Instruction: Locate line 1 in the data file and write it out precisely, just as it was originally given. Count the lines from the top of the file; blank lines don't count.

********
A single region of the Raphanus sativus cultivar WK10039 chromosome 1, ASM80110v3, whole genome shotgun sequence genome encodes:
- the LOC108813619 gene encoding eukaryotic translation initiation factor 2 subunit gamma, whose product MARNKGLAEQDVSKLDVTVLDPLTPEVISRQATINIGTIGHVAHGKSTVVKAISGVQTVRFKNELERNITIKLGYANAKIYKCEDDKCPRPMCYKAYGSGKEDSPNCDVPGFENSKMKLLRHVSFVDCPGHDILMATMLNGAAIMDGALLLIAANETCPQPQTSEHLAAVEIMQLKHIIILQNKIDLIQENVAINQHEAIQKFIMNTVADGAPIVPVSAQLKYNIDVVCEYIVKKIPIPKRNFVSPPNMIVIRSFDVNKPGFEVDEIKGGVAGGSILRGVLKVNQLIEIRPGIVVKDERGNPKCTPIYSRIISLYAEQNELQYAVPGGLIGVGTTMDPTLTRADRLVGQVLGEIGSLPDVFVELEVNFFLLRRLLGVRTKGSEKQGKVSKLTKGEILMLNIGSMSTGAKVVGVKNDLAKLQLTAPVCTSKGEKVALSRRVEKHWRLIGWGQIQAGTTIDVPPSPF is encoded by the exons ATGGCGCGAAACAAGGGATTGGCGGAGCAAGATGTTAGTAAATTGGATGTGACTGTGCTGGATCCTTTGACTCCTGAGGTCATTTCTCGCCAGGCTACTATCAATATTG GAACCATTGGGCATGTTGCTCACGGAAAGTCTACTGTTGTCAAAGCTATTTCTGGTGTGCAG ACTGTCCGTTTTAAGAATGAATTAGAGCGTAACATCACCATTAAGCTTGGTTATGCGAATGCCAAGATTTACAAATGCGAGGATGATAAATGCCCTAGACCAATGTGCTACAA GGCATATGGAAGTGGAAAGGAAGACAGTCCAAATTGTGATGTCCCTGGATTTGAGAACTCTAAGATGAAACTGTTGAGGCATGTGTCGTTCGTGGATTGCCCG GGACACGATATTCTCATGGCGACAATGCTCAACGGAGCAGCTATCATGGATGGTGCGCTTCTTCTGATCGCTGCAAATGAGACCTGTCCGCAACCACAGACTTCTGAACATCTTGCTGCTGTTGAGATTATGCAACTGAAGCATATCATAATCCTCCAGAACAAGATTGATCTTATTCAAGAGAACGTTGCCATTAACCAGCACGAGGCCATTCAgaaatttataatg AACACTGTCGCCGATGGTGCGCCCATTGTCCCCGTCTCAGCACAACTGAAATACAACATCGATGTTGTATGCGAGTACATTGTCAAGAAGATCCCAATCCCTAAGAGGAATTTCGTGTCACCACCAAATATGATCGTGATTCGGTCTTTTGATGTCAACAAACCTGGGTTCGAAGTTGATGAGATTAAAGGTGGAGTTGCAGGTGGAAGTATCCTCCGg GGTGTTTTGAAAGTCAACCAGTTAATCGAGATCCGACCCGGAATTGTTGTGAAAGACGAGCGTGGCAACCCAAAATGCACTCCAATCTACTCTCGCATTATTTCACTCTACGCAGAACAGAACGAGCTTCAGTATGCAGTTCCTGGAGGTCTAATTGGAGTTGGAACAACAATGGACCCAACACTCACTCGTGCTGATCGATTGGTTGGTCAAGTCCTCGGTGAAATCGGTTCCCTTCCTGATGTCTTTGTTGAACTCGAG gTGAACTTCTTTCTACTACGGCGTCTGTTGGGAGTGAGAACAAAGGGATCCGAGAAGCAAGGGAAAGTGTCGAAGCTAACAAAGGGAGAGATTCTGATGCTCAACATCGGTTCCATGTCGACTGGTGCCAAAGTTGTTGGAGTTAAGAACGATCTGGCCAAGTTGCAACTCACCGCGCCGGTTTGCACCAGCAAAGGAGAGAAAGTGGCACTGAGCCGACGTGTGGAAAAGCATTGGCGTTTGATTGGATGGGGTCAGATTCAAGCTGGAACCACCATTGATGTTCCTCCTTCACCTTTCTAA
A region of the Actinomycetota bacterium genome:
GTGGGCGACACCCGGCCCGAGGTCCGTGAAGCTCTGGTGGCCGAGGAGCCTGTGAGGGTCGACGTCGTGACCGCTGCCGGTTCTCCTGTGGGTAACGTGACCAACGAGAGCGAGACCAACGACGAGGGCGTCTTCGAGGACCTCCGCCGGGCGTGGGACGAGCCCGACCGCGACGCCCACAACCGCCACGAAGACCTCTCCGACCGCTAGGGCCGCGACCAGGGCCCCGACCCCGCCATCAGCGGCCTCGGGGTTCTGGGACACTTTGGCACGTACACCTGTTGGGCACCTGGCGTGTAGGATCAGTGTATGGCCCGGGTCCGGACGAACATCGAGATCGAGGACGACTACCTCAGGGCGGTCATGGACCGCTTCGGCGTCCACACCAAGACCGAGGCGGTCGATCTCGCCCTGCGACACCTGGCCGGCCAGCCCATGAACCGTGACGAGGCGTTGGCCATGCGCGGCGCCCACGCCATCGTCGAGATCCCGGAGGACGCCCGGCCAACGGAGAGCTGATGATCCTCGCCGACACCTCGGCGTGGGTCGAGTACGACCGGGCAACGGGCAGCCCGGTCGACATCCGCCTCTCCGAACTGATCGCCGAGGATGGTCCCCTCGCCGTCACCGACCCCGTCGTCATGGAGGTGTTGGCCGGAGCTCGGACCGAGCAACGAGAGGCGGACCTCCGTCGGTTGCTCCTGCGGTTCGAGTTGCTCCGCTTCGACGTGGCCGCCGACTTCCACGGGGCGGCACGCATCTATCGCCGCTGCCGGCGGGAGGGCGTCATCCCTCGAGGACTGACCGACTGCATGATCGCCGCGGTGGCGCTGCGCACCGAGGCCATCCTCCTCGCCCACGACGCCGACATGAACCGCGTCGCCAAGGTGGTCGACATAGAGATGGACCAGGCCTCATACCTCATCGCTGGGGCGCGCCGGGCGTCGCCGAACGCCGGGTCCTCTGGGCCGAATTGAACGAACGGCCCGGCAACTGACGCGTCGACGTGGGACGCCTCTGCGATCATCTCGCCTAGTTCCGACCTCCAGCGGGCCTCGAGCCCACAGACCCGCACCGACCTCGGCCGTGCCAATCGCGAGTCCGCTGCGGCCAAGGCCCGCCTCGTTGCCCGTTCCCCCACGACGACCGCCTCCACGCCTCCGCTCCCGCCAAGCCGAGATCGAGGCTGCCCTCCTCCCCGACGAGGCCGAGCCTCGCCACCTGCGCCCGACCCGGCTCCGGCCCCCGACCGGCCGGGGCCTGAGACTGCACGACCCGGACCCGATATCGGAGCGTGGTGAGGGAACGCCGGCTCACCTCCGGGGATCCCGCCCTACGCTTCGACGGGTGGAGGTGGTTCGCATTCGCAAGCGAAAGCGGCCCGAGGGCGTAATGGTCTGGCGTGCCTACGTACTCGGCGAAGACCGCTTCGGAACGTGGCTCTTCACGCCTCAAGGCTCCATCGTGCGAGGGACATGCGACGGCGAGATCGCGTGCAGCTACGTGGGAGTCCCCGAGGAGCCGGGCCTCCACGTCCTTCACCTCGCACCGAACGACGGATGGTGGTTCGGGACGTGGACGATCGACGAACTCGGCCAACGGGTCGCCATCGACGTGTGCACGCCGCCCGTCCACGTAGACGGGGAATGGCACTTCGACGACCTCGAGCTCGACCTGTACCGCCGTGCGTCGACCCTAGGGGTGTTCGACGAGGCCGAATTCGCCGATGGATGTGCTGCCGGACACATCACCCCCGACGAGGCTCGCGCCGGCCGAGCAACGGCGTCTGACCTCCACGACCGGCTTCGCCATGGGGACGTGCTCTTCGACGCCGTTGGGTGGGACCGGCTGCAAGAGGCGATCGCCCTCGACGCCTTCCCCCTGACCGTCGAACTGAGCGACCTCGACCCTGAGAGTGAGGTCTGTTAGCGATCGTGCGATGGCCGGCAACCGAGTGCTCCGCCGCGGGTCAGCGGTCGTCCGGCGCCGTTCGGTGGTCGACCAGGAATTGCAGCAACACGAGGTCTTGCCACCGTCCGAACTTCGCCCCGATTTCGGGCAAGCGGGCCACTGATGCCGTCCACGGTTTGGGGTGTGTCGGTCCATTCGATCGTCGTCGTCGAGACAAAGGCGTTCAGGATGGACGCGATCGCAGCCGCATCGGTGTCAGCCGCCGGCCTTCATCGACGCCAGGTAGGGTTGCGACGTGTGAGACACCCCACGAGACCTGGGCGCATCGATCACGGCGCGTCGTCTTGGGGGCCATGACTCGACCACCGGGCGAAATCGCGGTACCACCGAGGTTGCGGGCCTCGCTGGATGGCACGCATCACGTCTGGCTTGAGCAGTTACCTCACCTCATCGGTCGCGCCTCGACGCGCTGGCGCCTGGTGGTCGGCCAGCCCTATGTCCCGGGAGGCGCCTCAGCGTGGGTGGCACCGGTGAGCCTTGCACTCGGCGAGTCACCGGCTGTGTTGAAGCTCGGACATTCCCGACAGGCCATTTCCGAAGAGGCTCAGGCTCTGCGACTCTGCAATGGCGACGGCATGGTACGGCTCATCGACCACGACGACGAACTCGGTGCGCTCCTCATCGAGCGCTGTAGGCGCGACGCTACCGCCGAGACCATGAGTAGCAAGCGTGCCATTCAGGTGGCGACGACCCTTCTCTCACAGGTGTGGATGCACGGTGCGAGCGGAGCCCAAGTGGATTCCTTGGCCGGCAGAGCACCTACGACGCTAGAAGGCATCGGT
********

A single region of the Raphanus sativus cultivar WK10039 chromosome 1, ASM80110v3, whole genome shotgun sequence genome encodes: